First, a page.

And she looked up toward me and I noticed – how could I not – that in addition to saying the magic words, she was quite attractive.
Now before any of you jump to the conclusion that I was some lecherous old geezer, I was single, still had dark hair, and wasn’t the basket of flab that I am now. Anyway, I quickly developed a strategy: I decided to project magnanimity.
“Well, you know, if you have a deep desire to paint like that, you can. All you need is someone to teach you how to express the visual sensations that move you.”
“So let me tell you what I’m going to do.”
A look of caution crossed her face.
“If you would like, I will give you a free lesson.”
“Yup. Are you free Friday night? I’ll set up a still life in my studio and I will walk you through the method I use. Trust me. If you are moved by what you see, I can teach you how to move others.”
“Yes young lady. It’s your lucky day!!”
No. I’m just making up that last line. But the rest of the story is true. Well, not entirely true. The painting above is not by Van Gogh. It was painted by the young lady who walked into my exhibition that day, Conchitina Miguel. If you’ve ever taken a class with me, you know her as my gracious and helpful wife who organizes our workshops and runs our gallery.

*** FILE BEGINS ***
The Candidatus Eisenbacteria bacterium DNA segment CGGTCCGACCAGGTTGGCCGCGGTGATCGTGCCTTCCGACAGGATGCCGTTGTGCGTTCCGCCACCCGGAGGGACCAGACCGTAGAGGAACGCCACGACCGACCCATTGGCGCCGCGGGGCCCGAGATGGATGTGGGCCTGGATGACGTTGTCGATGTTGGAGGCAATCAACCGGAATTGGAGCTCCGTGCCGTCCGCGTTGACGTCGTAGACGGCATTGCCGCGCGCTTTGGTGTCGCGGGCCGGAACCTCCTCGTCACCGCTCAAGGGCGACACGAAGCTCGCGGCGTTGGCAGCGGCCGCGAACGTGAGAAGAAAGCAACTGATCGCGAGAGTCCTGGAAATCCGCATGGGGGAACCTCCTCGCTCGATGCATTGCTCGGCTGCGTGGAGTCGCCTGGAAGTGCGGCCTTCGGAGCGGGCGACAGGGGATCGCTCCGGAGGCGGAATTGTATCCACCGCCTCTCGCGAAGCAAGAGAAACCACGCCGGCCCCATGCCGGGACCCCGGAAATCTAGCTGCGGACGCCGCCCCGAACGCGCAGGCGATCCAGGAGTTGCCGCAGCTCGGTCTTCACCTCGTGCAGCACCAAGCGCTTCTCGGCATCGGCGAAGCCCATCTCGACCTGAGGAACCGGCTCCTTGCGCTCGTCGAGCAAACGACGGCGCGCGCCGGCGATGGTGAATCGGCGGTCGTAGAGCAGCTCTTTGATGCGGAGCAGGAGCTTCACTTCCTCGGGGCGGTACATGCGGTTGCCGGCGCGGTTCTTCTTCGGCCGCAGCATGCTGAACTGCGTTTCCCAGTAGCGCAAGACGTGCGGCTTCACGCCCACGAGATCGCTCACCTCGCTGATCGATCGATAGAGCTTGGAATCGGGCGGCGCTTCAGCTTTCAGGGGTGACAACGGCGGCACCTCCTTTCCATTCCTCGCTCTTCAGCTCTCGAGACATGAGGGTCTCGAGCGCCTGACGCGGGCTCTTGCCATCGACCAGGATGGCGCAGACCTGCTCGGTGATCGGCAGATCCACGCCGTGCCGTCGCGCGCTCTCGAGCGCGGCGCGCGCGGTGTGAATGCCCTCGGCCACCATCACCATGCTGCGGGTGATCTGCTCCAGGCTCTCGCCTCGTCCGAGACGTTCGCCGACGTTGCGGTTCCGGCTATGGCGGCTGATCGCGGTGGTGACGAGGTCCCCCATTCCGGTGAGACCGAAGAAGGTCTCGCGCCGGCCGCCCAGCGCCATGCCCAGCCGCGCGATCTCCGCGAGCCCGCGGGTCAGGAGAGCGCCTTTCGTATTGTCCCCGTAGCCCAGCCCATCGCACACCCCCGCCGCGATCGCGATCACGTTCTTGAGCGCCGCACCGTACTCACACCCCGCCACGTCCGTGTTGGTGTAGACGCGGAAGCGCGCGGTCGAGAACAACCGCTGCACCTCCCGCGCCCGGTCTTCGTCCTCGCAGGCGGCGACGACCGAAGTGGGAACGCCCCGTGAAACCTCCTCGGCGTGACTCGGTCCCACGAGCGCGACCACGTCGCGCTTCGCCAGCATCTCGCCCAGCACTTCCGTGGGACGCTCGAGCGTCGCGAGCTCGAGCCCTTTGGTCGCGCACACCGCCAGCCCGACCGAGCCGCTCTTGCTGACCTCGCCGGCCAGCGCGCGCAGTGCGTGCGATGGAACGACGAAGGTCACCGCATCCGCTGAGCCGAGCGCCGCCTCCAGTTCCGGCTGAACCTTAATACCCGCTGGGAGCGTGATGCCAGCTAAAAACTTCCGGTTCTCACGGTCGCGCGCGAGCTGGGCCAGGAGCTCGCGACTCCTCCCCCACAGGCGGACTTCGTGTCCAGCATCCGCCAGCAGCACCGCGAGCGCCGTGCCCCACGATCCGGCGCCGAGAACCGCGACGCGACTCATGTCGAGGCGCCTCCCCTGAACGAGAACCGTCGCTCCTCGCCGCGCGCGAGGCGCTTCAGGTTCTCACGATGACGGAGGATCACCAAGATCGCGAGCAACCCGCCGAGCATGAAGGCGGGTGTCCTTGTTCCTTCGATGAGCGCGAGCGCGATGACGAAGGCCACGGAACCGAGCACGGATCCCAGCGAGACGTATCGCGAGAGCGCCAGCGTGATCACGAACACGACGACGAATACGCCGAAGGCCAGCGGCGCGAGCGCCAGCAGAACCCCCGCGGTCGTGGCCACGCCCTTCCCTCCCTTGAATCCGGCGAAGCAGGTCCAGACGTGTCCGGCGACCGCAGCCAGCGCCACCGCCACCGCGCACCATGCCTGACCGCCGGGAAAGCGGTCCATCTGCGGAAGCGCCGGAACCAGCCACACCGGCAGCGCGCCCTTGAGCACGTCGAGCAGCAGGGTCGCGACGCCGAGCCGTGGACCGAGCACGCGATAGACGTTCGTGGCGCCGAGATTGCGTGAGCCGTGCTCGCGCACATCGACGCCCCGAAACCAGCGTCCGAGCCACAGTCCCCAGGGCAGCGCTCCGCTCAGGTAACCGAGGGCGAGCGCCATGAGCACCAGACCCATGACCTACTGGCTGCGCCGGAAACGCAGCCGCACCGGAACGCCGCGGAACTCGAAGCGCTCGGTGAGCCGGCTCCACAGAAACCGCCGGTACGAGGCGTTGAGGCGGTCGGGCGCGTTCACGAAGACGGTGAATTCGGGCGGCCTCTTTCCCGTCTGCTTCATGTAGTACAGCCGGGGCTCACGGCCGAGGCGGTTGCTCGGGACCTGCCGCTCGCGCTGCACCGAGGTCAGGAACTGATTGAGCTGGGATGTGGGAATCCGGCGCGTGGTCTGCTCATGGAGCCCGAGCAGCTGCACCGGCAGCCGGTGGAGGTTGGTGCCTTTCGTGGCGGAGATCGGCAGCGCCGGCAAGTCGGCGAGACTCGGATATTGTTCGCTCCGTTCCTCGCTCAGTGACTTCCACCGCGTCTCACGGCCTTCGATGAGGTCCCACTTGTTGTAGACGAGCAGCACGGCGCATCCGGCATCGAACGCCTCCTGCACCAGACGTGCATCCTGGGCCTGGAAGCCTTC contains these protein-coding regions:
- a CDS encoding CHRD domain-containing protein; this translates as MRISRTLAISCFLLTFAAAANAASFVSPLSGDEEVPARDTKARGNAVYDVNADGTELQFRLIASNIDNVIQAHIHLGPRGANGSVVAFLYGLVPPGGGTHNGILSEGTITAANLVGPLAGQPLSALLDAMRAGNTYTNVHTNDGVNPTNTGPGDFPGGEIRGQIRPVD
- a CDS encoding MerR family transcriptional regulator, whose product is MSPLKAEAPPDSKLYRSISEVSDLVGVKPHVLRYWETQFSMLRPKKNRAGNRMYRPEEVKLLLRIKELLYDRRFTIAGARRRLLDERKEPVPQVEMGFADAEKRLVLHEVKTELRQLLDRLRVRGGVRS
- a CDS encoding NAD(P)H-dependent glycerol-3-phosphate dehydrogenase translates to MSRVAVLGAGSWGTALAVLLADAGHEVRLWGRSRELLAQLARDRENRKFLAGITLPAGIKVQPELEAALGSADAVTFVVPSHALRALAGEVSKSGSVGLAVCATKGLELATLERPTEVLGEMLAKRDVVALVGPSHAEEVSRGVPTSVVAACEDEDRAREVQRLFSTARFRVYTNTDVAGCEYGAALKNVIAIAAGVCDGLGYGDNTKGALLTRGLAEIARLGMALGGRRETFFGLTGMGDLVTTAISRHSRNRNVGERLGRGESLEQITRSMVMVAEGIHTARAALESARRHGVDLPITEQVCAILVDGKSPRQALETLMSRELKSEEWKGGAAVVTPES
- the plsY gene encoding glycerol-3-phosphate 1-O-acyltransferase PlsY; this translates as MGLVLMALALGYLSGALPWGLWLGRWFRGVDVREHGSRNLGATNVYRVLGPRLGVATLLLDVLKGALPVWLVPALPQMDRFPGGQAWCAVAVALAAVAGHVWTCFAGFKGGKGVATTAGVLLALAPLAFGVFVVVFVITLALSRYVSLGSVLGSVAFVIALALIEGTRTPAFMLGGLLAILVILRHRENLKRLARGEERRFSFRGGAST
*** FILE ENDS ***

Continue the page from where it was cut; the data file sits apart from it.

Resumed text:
What I get a kick out of when I see the paintings that she does is that had she and I not met that day, the odds are pretty good that she never would have painted, ever. Unfortunately, Conchitina, while she paints when she can, really hasn’t painted that much over the years. (We are working on ways to make that change. Ahem!)
But the point is this: do you wish you could paint? And you are a bank executive making gazillions? Well, there is good news. I or some other teacher can set you free. You can become the person you are most. Of course, as with everything else, it takes time to learn, so there is a good deal of frustration. It comes with the territory (or used to!). But painting is an activity that can be joy driven when you let go of many valued but not terribly important things. So regardless of the results, when you paint, you have the chance to feel your strength and to exercise your powers. Find a good teacher and become more of who you really are. Forget the secret technique baloney; we are talking about your freedom to be you – but only more!